One of the most distinguished composers alive today, Carl Davis (b.1936) has scored almost 400 TV shows and films, winning several BAFTAs and Ivor Novello Awards. Davis has established himself as the number one choice to score silent films, and famously collaborated with Sir Paul McCartney in the creation of the Liverpool Oratorio.
In celebration of Davis’s 85th birthday on 28th October, his publishers Faber Music have brought out a beautifully presented, limited edition folio of his most cherished works, selected and reworked for solo piano by the composer himself.
Let’s have a look at The Piano Collection…
Pictures of Success
A glance through the list of pieces in this collection is enough to provide a salient reminder of the scope of Davis’s impact in the world of theatre, ballet, radio, television and film music from the 1970’s to the present day:
- Aladdin: Cave of Jewels
- Alice in Wonderland: There is a Wonderful Garden
- Anne Frank Remembered: Theme
- Ben-Hur: Theme
- Buster Keaton: The Stoic Theme
- Champions: Theme
- Charlie Chaplin: The Inebriate Theme
- Cranford: Theme
- Cyrano: The Cadets of Gascoyne
- Ethel and Ernest: Theme
- The French Lieutenant’s Woman: Theme
- The Great Gatsby: City of Steel and Concrete
- Hollywood: Theme
- The Lady of the Camellias: Theme
- Last Train to Tomorrow: Two Themes
- Napoléon: Theme
- Nijinsky: At the Hotel de l’Europa
- Pride and Prejudice: Theme
- The Queen’s Nose: Theme
- The Town Fox: Theme
- The World at War: Theme
Davis’s arrangements here are as one would expect superb, pianistic both in terms of their use of the instrument and their physical ergonomics, while also retaining a sense of the more dramatic orchestration of his original scores.
Davis gives more detailed articulation and performance directions than many of his peers, these scores often alive with detail. And while several pieces convey bigger textures through the use of large chords and left hand tremolos, Davis equally doesn’t shy away from using stark simplicity to powerful effect, several of the melodies uncovered here in their barest form.
This is perhaps most striking of all in the Theme from 2016’s Ethel and Ernest, presented here in just 19 bars of music which could easily be played by an early intermediate player (though perhaps not with the focused expressive intent it deserves). For the most part however, these transcriptions would be suitable for players at an established advanced level (around Grades 6-8 in the UK).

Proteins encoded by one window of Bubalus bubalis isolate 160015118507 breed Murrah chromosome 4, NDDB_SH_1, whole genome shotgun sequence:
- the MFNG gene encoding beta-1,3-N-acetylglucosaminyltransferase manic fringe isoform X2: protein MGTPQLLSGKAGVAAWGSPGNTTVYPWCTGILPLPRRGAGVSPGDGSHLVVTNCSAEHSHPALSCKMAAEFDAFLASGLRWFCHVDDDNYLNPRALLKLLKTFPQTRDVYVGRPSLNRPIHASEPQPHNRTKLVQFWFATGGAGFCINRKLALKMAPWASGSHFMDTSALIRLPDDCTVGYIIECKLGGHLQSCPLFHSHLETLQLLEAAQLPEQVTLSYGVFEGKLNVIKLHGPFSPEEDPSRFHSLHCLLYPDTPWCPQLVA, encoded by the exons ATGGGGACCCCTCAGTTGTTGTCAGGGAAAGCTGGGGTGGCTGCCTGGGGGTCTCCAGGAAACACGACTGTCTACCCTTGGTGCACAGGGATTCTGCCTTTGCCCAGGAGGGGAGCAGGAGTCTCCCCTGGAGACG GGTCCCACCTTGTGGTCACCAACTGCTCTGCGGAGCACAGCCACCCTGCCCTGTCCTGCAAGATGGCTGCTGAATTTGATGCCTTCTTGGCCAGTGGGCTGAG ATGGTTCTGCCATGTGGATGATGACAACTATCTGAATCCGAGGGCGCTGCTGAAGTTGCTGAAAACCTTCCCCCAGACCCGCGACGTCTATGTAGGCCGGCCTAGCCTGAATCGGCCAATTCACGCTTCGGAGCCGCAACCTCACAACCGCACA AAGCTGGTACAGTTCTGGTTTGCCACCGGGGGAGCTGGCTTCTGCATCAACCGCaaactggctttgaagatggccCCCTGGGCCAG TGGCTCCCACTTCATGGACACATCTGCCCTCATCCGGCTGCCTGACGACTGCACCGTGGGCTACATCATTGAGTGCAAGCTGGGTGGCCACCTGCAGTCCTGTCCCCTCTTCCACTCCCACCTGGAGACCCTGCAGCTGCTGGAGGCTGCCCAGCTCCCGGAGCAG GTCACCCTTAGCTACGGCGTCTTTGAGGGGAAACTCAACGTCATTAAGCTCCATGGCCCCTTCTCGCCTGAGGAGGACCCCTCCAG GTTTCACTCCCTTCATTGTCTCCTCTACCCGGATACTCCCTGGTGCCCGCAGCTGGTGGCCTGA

Faber Music’s publication is a 72-white-page book with matt soft cover. This is beautifully presented and is dominated by a reproduction of a stunning painting of the composer by his friend Philip Sutton.
In a brief Foreword the composer tells us that during the Covid-19 pandemic of 2020-21 he turned inwards, thinking about how to maximise this lonely time, and returned to his first love: the piano. He remembers that prior to embarking on his career as a composer from the mid 1950’s onwards, he had started his musical life as a rehearsal accompanist for the New York City Opera.
“This pandemic brought me back to the piano and this volume reflects some of the fun I’ve had in arranging and reimagining these works for piano solo.”
The scores themselves are clearly engraved, nicely printed and well spaced. No fingering suggestions are given, and pedalling is only occasionally specified.
In addition to two photographs of the composer by Trevor Leighton and a lovely line drawing depicting ballet dancers by Sue Blaine, the book includes facsimile images of three of Davis’s hand-written scores, which (as ever) offer a fascinating glimpse of a brilliant composer at work.
This is a truly lovely volume, testament to the special relationship between composer and Faber Music enjoyed over many years.
These solo piano transcriptions offer a vivid, varied and memorable survey of Carl Davis’s outstanding body of work, and are brought together in a gorgeous publication which is an essential purchase for any Davis fan, as indeed it is for all advanced players who enjoy incidental and film music.
Carl Davis: The Piano Collection really is very special – but you will need to snap up your copy fast, as Faber are releasing this strictly as a limited edition.
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